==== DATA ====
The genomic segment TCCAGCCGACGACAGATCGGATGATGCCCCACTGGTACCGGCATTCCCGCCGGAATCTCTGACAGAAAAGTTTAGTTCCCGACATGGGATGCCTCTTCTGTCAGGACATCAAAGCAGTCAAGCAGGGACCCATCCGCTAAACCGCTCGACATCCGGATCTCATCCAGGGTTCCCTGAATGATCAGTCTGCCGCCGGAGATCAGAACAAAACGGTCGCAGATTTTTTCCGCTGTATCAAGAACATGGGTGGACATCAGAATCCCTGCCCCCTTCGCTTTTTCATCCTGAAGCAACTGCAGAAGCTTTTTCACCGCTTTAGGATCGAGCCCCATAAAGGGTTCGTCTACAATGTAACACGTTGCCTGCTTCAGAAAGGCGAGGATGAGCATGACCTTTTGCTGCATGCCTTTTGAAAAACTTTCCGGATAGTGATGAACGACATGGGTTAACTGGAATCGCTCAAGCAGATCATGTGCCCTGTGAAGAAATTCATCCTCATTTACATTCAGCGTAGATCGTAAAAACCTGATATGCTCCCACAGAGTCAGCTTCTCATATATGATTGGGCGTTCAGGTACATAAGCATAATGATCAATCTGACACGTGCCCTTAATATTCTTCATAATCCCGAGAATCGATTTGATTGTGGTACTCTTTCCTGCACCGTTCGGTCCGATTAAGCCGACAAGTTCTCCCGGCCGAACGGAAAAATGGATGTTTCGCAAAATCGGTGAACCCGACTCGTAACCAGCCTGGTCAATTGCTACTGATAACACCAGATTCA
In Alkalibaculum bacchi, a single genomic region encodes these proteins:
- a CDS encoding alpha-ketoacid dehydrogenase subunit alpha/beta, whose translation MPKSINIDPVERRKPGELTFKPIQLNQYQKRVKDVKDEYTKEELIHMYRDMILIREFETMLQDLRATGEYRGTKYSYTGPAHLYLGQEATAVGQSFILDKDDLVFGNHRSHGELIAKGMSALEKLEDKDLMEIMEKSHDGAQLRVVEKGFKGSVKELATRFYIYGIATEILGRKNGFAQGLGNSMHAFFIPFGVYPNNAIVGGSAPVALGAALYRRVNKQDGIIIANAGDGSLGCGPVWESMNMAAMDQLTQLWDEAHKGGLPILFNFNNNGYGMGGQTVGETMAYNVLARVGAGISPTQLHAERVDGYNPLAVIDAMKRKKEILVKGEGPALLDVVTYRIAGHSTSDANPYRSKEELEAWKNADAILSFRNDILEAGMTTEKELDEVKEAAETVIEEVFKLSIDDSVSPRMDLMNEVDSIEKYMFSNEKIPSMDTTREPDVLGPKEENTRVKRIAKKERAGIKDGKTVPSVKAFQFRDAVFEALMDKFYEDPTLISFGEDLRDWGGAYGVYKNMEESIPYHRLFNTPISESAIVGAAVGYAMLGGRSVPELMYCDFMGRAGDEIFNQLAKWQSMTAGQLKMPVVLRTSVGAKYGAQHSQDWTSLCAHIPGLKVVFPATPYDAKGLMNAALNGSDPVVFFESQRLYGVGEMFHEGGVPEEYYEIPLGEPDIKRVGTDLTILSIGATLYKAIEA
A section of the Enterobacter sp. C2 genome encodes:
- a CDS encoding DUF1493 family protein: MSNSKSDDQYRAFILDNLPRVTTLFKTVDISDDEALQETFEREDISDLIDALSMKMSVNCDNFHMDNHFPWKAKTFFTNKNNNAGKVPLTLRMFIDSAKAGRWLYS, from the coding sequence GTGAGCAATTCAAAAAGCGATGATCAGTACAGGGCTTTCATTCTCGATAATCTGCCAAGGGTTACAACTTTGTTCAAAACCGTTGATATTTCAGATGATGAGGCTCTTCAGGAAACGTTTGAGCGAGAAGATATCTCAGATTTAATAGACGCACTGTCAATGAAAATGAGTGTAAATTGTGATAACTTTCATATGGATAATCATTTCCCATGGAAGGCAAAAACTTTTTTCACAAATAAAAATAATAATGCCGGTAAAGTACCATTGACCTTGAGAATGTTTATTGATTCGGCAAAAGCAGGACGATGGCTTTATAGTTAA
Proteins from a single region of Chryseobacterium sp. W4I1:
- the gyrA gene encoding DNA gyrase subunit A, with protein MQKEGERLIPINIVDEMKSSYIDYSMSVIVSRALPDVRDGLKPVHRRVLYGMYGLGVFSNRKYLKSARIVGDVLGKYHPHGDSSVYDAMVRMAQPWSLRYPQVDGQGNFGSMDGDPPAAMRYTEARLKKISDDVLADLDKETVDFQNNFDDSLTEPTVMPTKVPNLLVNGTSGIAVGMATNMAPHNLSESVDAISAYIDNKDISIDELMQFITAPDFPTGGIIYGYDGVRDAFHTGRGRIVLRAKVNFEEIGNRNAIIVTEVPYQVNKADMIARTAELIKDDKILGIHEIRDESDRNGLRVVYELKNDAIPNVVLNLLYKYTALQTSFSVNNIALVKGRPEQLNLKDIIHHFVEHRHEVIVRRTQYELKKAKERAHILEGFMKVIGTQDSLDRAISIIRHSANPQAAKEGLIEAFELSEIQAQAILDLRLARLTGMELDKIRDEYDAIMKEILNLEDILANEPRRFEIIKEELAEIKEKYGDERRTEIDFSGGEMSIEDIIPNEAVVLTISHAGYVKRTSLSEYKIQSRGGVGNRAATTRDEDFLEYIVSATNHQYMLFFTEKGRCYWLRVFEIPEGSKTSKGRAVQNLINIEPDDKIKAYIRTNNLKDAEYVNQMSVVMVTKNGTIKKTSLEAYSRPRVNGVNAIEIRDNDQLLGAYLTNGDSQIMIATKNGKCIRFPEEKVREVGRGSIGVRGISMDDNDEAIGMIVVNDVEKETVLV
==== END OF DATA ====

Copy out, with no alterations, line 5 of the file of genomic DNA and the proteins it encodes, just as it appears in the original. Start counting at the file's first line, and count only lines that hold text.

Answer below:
- a CDS encoding DUF1493 family protein: MSNSKSDDQYRAFILDNLPRVTTLFKTVDISDDEALQETFEREDISDLIDALSMKMSVNCDNFHMDNHFPWKAKTFFTNKNNNAGKVPLTLRMFIDSAKAGRWLYS, from the coding sequence GTGAGCAATTCAAAAAGCGATGATCAGTACAGGGCTTTCATTCTCGATAATCTGCCAAGGGTTACAACTTTGTTCAAAACCGTTGATATTTCAGATGATGAGGCTCTTCAGGAAACGTTTGAGCGAGAAGATATCTCAGATTTAATAGACGCACTGTCAATGAAAATGAGTGTAAATTGTGATAACTTTCATATGGATAATCATTTCCCATGGAAGGCAAAAACTTTTTTCACAAATAAAAATAATAATGCCGGTAAAGTACCATTGACCTTGAGAATGTTTATTGATTCGGCAAAAGCAGGACGATGGCTTTATAGTTAA